# Lie transformation group

A smooth action of a connected Lie group $ G $
on a smooth manifold $ M $,
that is, a smooth mapping (of class $ C ^ \infty $)
$ A : G \times M \rightarrow M $
such that

I) $ A ( g ^ \prime g ^ {\prime\prime} , m ) = A ( g ^ \prime , A ( g ^ {\prime\prime} , m ) ) $ for all $ g ^ \prime , g ^ {\prime\prime} \in G $, $ m \in G $;

II) $ A ( e , m ) = m $ for all $ m \in M $( $ e $ is the identity of the group $ G $).

An action $ A $ that also satisfies the condition

III) if $ A ( g , m ) = m $ for all $ m \in M $, then $ g = e $, is said to be effective.

Examples of Lie transformation groups. Any smooth linear representation of a Lie group $ G $ in a finite-dimensional vector space $ M $; the action of a Lie group $ G $ on itself by means of left or right translations, $ A ( g , m ) = gm $ or $ A ( g , m ) = m g ^ {-} 1 $, respectively $ ( g , m \in G ) $; the action of a Lie group $ G $ on itself by means of inner automorphisms, $ A ( g , m ) = gmg ^ {-} 1 $ $ ( g , m \in G ) $; and a one-parameter transformation group, that is, the smooth action of the group $ \mathbf R $ on a manifold $ M $.

Together with global Lie transformation groups defined above one also considers local Lie transformation groups, which are the main topic of the classical theory of Lie groups [1]. Instead of $ G $ one considers a local Lie group (cf. Lie group, local), that is, a neighbourhood $ U $ of the identity in some Lie group, and instead of $ M $ an open subset $ W \subset \mathbf R ^ {n} $.

If $ G $ is a Lie transformation group on $ M $, then by choosing a suitable neighbourhood $ U \ni e $ in $ G $ and an open subset $ W \subset M $ one obtains a local Lie transformation group. The reverse step, from a local Lie transformation group to a global one (globalization) is not always possible. However, if $ \mathop{\rm dim} M \leq 4 $ and if $ W $ is sufficiently small, then globalization is possible (see [2]).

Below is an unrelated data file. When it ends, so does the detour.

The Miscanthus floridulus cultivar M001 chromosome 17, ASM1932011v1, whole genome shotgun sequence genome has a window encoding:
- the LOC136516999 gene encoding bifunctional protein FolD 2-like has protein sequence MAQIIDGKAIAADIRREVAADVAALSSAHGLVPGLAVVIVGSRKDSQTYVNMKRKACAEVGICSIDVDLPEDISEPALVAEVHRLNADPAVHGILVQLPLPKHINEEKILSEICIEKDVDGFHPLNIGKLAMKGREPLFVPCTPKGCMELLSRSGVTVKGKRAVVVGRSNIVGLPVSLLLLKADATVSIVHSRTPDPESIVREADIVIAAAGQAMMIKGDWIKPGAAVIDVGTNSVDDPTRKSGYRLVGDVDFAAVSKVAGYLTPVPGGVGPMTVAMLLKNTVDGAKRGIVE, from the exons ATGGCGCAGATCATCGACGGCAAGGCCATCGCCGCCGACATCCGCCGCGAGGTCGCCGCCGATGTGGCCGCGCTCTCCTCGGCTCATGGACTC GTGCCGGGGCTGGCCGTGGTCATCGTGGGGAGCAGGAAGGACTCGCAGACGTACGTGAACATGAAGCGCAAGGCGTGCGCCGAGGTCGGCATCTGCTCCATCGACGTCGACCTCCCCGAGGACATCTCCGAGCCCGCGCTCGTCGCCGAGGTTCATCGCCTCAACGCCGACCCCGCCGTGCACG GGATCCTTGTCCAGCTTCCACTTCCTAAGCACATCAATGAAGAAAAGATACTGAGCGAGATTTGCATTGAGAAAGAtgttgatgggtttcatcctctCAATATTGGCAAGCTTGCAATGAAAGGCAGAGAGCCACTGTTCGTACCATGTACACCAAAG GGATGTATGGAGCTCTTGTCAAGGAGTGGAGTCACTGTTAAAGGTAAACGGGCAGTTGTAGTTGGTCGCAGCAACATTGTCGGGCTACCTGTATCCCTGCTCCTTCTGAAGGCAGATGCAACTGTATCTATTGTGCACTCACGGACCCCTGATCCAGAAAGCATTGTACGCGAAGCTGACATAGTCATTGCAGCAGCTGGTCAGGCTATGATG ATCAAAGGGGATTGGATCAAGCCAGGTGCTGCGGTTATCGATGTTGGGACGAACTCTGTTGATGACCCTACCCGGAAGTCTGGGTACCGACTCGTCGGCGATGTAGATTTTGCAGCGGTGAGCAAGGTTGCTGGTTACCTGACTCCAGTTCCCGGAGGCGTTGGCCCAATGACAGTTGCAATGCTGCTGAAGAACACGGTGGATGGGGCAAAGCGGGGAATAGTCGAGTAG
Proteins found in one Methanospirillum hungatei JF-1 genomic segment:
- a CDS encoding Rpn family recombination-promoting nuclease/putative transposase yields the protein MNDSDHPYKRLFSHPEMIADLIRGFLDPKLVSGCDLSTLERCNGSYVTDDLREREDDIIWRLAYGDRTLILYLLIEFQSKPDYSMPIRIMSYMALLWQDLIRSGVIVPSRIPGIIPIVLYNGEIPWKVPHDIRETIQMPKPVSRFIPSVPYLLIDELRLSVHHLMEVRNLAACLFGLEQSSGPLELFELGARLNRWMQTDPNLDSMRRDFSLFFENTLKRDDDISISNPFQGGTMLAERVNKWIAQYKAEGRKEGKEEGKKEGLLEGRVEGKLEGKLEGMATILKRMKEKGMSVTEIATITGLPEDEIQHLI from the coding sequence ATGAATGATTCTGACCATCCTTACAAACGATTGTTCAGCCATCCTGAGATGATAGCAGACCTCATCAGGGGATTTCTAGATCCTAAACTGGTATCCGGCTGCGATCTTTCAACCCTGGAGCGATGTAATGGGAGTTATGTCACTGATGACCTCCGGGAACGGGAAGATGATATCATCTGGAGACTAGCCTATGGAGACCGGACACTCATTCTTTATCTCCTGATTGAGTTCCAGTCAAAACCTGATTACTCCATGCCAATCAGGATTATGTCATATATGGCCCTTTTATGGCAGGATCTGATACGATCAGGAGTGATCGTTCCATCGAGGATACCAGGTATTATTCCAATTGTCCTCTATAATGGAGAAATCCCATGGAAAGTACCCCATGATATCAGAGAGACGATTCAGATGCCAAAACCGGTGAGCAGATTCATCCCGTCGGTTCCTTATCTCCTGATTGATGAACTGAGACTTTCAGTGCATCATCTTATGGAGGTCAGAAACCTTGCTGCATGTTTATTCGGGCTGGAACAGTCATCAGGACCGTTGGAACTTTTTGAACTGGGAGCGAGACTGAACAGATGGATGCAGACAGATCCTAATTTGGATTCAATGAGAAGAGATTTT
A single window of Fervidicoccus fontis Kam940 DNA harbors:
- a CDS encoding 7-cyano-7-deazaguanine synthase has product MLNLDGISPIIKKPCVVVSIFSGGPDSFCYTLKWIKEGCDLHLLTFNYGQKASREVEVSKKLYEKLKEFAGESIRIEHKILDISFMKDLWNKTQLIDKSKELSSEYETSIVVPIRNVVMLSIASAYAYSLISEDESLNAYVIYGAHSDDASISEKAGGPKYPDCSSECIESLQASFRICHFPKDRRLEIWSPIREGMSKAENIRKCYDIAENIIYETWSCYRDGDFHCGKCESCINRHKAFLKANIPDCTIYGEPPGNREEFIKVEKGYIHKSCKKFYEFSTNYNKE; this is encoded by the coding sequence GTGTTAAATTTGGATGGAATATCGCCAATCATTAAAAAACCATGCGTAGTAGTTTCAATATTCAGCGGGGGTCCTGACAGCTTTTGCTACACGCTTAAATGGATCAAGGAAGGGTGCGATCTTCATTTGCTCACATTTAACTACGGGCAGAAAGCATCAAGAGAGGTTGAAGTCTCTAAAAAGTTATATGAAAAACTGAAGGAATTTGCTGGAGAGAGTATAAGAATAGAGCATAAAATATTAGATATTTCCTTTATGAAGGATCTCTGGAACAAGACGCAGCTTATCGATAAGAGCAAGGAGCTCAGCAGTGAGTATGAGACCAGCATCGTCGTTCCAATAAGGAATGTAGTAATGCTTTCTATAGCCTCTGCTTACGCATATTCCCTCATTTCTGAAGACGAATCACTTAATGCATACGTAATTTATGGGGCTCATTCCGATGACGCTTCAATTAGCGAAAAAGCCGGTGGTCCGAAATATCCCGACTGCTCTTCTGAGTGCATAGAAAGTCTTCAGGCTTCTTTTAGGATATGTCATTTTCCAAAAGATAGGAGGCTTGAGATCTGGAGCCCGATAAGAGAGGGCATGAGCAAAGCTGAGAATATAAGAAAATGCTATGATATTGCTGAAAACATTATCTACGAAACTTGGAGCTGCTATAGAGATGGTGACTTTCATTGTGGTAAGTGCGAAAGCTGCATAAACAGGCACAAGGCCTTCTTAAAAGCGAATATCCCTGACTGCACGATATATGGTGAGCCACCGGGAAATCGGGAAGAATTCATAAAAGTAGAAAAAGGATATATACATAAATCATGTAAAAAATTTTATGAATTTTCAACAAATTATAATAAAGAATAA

One sometimes considers Lie transformation groups of class $ C ^ {k} $, $ 1 \leq k \leq \infty $, or $ C ^ {a} $( analytic), that is, it is assumed that $ A $ belongs to the corresponding class. If $ A $ is continuous, then for it to belong to $ C ^ {k} $ or $ C ^ {a} $ it is sufficient that for any $ g \in G $ the transformation $ A _ {g} : m \rightarrow A ( g , m) $ of $ M $ should belong to this class (see [3]). In particular, the specification of a Lie transformation group $ G $ on $ M $ is equivalent to the specification of a continuous homomorphism $ G \rightarrow \mathop{\rm Diff} M $ into the group $ \mathop{\rm Diff} M $ of diffeomorphisms of $ M $, endowed with the natural topology.

To any Lie transformation group corresponds a homomorphism $ A _ {*} : \mathfrak g \rightarrow \Phi ( M) $ of the Lie algebra $ \mathfrak g $ of $ G $ into the Lie algebra $ \Phi ( M) $ of smooth vector fields on $ M $, which sets up a correspondence between an element $ X \in \mathfrak g $ and the velocity field of the one-parameter transformation group

$$ ( t , m) \rightarrow A ( \mathop{\rm exp} tX , m ) , $$

where $ t \in \mathbf R $, $ m \in M $ and $ \mathop{\rm exp} : \mathfrak g \rightarrow G $ is the exponential mapping (see [5]). If $ G $ is effective, then $ A _ {*} $ is injective. For a connected group $ G $ the homomorphism $ A _ {*} $ completely determines the Lie transformation group. Conversely, to any homomorphism $ \beta : \mathfrak g \rightarrow \Phi ( M) $ corresponds a local Lie transformation group [6]. If all vector fields of $ \beta ( \mathfrak g ) $ are complete (that is, their integral curves $ x ( t) $ are defined for all $ t $), then there is a global Lie transformation group $ G $ on $ M $ for which $ \mathop{\rm Im} A _ {*} = \mathfrak g $. It is sufficient to require that as a Lie algebra $ \beta ( \mathfrak g ) $ is generated by complete vector fields; the completeness condition is automatically satisfied if $ M $ is compact [4].